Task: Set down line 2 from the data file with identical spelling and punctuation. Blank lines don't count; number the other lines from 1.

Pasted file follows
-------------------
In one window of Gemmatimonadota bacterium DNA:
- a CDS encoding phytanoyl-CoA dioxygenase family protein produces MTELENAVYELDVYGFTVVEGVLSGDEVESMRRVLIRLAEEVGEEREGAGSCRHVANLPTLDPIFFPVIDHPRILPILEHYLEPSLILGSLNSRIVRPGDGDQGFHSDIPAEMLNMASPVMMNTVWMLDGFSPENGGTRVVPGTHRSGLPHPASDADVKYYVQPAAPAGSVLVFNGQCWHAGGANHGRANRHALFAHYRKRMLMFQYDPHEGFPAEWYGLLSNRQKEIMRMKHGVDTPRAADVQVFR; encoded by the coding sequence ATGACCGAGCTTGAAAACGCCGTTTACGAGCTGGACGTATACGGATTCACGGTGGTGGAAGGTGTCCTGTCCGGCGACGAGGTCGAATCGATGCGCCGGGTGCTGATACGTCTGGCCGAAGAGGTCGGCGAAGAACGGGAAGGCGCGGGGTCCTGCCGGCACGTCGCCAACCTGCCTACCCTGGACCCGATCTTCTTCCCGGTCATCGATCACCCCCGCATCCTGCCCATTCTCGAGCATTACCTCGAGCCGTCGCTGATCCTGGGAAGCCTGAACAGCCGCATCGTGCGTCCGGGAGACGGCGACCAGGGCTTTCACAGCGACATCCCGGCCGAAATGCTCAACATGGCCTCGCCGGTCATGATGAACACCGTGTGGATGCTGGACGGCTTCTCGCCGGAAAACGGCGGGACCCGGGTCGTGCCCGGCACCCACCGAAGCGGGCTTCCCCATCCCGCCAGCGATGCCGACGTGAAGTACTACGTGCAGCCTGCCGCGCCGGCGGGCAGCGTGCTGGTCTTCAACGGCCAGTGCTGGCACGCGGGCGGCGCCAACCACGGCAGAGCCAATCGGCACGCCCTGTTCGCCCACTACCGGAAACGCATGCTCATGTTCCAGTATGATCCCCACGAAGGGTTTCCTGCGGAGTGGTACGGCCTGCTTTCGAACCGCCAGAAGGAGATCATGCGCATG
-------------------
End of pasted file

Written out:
- a CDS encoding phytanoyl-CoA dioxygenase family protein produces MTELENAVYELDVYGFTVVEGVLSGDEVESMRRVLIRLAEEVGEEREGAGSCRHVANLPTLDPIFFPVIDHPRILPILEHYLEPSLILGSLNSRIVRPGDGDQGFHSDIPAEMLNMASPVMMNTVWMLDGFSPENGGTRVVPGTHRSGLPHPASDADVKYYVQPAAPAGSVLVFNGQCWHAGGANHGRANRHALFAHYRKRMLMFQYDPHEGFPAEWYGLLSNRQKEIMRMKHGVDTPRAADVQVFR; encoded by the coding sequence ATGACCGAGCTTGAAAACGCCGTTTACGAGCTGGACGTATACGGATTCACGGTGGTGGAAGGTGTCCTGTCCGGCGACGAGGTCGAATCGATGCGCCGGGTGCTGATACGTCTGGCCGAAGAGGTCGGCGAAGAACGGGAAGGCGCGGGGTCCTGCCGGCACGTCGCCAACCTGCCTACCCTGGACCCGATCTTCTTCCCGGTCATCGATCACCCCCGCATCCTGCCCATTCTCGAGCATTACCTCGAGCCGTCGCTGATCCTGGGAAGCCTGAACAGCCGCATCGTGCGTCCGGGAGACGGCGACCAGGGCTTTCACAGCGACATCCCGGCCGAAATGCTCAACATGGCCTCGCCGGTCATGATGAACACCGTGTGGATGCTGGACGGCTTCTCGCCGGAAAACGGCGGGACCCGGGTCGTGCCCGGCACCCACCGAAGCGGGCTTCCCCATCCCGCCAGCGATGCCGACGTGAAGTACTACGTGCAGCCTGCCGCGCCGGCGGGCAGCGTGCTGGTCTTCAACGGCCAGTGCTGGCACGCGGGCGGCGCCAACCACGGCAGAGCCAATCGGCACGCCCTGTTCGCCCACTACCGGAAACGCATGCTCATGTTCCAGTATGATCCCCACGAAGGGTTTCCTGCGGAGTGGTACGGCCTGCTTTCGAACCGCCAGAAGGAGATCATGCGCATG